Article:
"I couldn't leave God at home"

My husband and I, along with another couple, were about to embark on a trip halfway around the globe to two unfrequented islands. I enthusiastically showed our itinerary to a friend. But her response was not what I'd expected. She expressed great concern over our safety and well-being in such a rugged, isolated area.

This reaction startled me. I felt doubtful and insecure about the trip until I realized that her comments were based on a mortal concept of man and his frailties, rather than on the real man—the image of God. Then I awoke to the fact that no one could influence me unless I gave my consent. I didn't have to accept her erroneous, restrictive view. I knew that we all have the God-given ability to think for ourselves and to heed His guidance.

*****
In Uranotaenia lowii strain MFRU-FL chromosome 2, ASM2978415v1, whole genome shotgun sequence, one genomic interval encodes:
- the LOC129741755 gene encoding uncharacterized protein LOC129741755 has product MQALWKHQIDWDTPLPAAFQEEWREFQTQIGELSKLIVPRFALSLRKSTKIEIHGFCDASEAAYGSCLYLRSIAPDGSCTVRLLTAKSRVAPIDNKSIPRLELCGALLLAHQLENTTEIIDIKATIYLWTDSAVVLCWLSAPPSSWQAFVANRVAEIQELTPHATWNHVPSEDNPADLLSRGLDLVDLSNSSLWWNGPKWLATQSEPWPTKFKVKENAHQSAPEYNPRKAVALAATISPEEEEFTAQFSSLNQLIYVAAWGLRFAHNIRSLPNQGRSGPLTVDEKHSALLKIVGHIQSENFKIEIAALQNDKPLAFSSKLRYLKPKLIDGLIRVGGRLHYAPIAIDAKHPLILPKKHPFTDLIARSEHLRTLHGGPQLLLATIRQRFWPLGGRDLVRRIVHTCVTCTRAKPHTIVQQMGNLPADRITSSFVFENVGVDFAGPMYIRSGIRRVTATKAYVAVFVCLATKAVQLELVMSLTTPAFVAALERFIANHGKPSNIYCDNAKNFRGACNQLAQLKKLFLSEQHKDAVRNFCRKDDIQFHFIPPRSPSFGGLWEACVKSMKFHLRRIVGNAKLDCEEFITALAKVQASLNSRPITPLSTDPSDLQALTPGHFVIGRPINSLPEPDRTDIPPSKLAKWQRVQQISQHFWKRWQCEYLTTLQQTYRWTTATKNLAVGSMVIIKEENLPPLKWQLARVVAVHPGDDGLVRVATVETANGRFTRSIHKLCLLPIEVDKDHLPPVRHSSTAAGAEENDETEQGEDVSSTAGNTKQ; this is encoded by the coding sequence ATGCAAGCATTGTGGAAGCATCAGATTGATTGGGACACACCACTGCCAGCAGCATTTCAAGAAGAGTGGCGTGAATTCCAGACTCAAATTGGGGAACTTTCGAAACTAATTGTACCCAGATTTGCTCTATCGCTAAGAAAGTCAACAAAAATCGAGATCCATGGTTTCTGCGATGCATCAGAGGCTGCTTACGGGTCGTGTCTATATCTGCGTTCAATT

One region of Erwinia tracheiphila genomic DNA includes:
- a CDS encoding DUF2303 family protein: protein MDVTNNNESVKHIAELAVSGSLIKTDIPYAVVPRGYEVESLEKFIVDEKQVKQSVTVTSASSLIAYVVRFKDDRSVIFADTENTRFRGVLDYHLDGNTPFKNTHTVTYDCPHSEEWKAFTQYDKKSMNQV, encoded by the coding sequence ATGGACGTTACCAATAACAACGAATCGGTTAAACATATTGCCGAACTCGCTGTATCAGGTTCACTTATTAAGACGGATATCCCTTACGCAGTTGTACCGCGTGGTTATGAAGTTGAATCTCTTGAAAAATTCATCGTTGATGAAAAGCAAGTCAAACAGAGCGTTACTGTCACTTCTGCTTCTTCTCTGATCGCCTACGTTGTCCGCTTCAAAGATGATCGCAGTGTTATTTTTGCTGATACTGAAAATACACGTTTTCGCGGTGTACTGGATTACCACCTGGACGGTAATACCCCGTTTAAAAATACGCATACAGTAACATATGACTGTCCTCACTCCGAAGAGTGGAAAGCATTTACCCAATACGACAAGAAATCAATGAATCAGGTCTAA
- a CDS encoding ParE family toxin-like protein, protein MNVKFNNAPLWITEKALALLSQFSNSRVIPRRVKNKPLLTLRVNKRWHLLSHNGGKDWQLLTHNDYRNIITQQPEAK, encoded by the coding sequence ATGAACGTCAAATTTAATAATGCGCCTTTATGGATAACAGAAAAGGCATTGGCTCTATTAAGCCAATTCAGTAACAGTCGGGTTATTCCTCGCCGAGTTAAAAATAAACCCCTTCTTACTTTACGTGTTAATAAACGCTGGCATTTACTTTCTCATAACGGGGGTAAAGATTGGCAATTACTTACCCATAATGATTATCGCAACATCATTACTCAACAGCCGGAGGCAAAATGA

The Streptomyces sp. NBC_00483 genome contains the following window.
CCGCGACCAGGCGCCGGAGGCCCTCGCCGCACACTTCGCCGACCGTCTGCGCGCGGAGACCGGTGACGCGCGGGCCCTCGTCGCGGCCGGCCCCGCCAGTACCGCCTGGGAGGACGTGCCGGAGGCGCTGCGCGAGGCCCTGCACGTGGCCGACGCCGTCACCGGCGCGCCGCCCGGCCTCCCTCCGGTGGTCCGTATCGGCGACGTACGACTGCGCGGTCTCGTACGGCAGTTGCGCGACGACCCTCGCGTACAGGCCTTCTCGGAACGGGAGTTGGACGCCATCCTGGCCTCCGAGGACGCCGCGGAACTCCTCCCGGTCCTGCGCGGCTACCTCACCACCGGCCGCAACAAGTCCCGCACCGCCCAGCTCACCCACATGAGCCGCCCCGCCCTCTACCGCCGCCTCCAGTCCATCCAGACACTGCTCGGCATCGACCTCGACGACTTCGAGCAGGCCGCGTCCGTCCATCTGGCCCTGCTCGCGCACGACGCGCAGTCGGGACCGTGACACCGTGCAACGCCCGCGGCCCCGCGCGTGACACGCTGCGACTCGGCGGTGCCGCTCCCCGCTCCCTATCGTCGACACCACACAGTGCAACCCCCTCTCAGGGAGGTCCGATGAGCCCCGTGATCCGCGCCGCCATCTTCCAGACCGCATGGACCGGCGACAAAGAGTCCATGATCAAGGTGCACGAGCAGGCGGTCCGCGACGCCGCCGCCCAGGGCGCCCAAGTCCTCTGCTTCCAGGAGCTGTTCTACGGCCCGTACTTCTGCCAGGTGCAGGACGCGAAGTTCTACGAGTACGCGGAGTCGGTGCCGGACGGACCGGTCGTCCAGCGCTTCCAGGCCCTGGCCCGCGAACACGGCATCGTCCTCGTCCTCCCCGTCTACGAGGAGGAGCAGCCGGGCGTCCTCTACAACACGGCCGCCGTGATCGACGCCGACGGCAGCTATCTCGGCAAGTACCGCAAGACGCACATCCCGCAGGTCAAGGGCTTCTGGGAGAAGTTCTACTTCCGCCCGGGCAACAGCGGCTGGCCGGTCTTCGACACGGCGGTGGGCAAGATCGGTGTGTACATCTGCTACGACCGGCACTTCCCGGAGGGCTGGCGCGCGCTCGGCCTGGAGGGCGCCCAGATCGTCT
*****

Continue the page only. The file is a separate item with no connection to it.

Pondering this, I recalled my childhood study of arithmetic. Hadn't I learned that the concept of two-plus-two-equals-four is universally available? Of course. Although unseen and untouchable, numbers and their relationships are indestructible. Mrs. Eddy says, "Erase the figures which express number, silence the tones of music, give to the worms the body called man, and yet the producing, governing, divine Principle lives on,—in the case of man as truly as in the case of numbers and of music,—despite the so-called laws of matter, which define man as mortal." Science and Health, p. 81; As I thought about this analogy between numbers and spiritual being, I realized that as the concept of numbers could not be limited to one locality, God, good, was present wherever I went. I couldn't leave God at home while I journeyed forth godless, mindless.

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